Advertising, Media & Marketing

Real Essentials demonstrates how to succeed through Amazon retailing

By Leon Gettler, Talking Business

HOW DOES a retailer become successful by selling on Amazon?

Isaac Wolfe, the CEO of Brooklyn-based Real Essentials said it was done by ‘bundling’. That is to say, when customers want several items of one particular products, like say tee-shirts, the company bundles them in a package and sends them to the client, anywhere in the world.

It allows the company to differentiate itself on Amazon, where its online fashion store is one of Amazon’s most popular private brands.

“The truth is, in 2017 when we started Real Essentials, we were the first to come to the market offering more than one piece to a customer,” Mr Wolfe told Talking Business.

“We came up with the concept of bundling products together in clothing. It was introduced in other categories.

“It really wasn’t in the market on a scale in the clothing industry, so that’s really what we built our business on. Anything that a customer wanted more than one piece of, we decided to bundle it up. 

“So tee-shirts, it’s a volume item. Instead of selling one piece, we’d sell five of them.”

He said this was perfect for the Amazon platform.  

“It allows us to offer a stronger value to the customer, without jeopardizing the quality of the product,” Mr Wolfe said.

‘Body type’ advantages of selling online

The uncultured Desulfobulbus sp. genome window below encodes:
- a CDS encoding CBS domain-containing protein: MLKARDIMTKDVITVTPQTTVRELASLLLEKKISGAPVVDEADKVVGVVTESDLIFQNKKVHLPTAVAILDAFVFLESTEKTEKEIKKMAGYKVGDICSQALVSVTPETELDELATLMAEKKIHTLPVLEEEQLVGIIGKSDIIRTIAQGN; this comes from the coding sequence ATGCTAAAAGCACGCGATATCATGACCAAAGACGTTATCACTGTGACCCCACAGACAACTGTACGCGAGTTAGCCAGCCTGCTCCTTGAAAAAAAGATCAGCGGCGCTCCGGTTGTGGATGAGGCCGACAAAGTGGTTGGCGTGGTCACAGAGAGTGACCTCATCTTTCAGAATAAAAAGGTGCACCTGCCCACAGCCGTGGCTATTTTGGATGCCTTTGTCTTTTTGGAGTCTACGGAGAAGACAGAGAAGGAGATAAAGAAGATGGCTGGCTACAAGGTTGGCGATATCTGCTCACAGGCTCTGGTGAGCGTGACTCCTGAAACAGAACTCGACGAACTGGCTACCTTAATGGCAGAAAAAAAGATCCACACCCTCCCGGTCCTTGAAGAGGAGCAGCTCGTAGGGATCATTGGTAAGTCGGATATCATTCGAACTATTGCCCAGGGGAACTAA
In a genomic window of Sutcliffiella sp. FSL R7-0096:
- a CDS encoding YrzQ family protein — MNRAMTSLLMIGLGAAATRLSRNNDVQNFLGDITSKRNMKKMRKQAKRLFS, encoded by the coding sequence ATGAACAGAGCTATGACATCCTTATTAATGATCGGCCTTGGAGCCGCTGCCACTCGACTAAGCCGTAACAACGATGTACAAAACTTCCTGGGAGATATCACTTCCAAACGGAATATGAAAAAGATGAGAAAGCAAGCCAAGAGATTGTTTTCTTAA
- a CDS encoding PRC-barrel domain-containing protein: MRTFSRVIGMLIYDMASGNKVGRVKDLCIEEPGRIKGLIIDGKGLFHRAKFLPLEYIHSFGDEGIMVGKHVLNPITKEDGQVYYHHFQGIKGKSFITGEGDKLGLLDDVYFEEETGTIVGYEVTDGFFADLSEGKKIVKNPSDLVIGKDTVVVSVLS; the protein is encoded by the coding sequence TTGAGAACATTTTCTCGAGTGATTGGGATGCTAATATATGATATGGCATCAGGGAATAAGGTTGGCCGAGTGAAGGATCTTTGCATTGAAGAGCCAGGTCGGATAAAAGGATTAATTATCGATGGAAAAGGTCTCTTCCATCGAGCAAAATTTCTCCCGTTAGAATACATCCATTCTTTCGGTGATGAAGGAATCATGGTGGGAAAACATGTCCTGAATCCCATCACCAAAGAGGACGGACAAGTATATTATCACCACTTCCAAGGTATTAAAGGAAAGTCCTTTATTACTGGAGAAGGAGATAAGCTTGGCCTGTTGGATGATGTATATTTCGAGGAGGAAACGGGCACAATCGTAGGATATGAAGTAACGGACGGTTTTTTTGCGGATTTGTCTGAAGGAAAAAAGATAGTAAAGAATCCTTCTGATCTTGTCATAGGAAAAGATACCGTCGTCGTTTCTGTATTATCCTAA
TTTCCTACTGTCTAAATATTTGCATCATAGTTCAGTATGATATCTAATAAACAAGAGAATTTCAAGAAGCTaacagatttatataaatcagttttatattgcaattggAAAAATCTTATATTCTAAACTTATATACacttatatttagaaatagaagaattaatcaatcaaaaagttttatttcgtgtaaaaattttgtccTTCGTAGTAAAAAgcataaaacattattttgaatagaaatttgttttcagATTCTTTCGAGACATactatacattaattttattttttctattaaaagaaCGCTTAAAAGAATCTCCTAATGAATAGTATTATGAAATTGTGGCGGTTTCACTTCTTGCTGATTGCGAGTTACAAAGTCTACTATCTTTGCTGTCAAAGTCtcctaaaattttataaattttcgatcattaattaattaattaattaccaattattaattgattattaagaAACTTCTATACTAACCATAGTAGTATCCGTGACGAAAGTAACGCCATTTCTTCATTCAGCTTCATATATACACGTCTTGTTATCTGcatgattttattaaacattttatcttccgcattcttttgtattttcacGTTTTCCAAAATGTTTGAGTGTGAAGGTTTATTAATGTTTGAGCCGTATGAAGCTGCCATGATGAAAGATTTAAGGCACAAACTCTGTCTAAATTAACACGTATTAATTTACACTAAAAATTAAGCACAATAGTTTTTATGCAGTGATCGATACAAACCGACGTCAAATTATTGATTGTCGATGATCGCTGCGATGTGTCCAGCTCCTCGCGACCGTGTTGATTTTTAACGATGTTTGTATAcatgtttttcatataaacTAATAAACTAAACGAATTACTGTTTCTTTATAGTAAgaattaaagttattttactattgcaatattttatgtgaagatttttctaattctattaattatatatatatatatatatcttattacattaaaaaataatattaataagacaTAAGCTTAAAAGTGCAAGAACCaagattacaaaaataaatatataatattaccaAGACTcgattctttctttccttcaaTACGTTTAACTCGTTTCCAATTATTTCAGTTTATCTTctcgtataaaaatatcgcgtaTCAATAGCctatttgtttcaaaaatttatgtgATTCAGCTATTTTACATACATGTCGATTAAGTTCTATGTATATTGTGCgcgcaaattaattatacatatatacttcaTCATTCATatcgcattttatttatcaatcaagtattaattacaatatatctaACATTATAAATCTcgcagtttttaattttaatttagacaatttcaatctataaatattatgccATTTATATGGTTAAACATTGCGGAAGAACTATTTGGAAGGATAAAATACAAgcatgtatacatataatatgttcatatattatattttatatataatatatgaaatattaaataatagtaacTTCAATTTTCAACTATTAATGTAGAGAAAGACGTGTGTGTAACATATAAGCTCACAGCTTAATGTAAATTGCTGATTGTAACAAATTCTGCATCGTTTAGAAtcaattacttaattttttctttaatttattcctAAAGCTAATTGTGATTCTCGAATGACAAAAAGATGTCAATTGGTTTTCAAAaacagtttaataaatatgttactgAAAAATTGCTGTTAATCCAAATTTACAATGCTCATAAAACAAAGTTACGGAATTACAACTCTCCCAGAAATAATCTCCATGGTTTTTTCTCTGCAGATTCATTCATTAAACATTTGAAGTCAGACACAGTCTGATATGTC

Mr Wolfe said the online space allows the retailer to sell to customers with all body types.

“Online is a different market to retail,” he said. “It’s a safe space. It’s a spot that you can do on your own and we want to cater to all sizes, all genders. That’s the online world.”

Mr Wolfe said customer feedback was part of the Real Essentials business decision-making process.

“Feedback is a very important area of the business,” he said.

“We listen to the customers very closely and we have teams dedicated to this, just watching what the customer is saying.

“We constantly improve our product based on their feedback. So if we hear that the customers aren’t liking the quality of the product, or the weight of the product, or the feel of the product, we go back out to our development and production teams, we sit down, we align and make improvements to the product to make sure that we are always offering the best product to the customer.”

True value of customer feedback

Mr Wolfe said Real Essentials gets that feedback “every single day”.

“It just rolls in, all day long,” he said.

“It’s such an important area of our business. We really built our data visualisation sets, to understand what the customer is saying on a very in-depth basis. It’s an area we look at every single day, we have teams dedicated for it.  

“The customer is what our business is built on.”

A lot of the feedback, he said, was around fitting quality.

He said having the right relationships with suppliers, with the factories, was the first way to create products that are affordable.

“To top that, we have our own quality control and quality assurance teams overseas that are watching over our production and our quality day to day,” Mr Wolfe said.

In five years time, he said, he wanted to see Real Essentials setting up bricks and mortar stores across the US.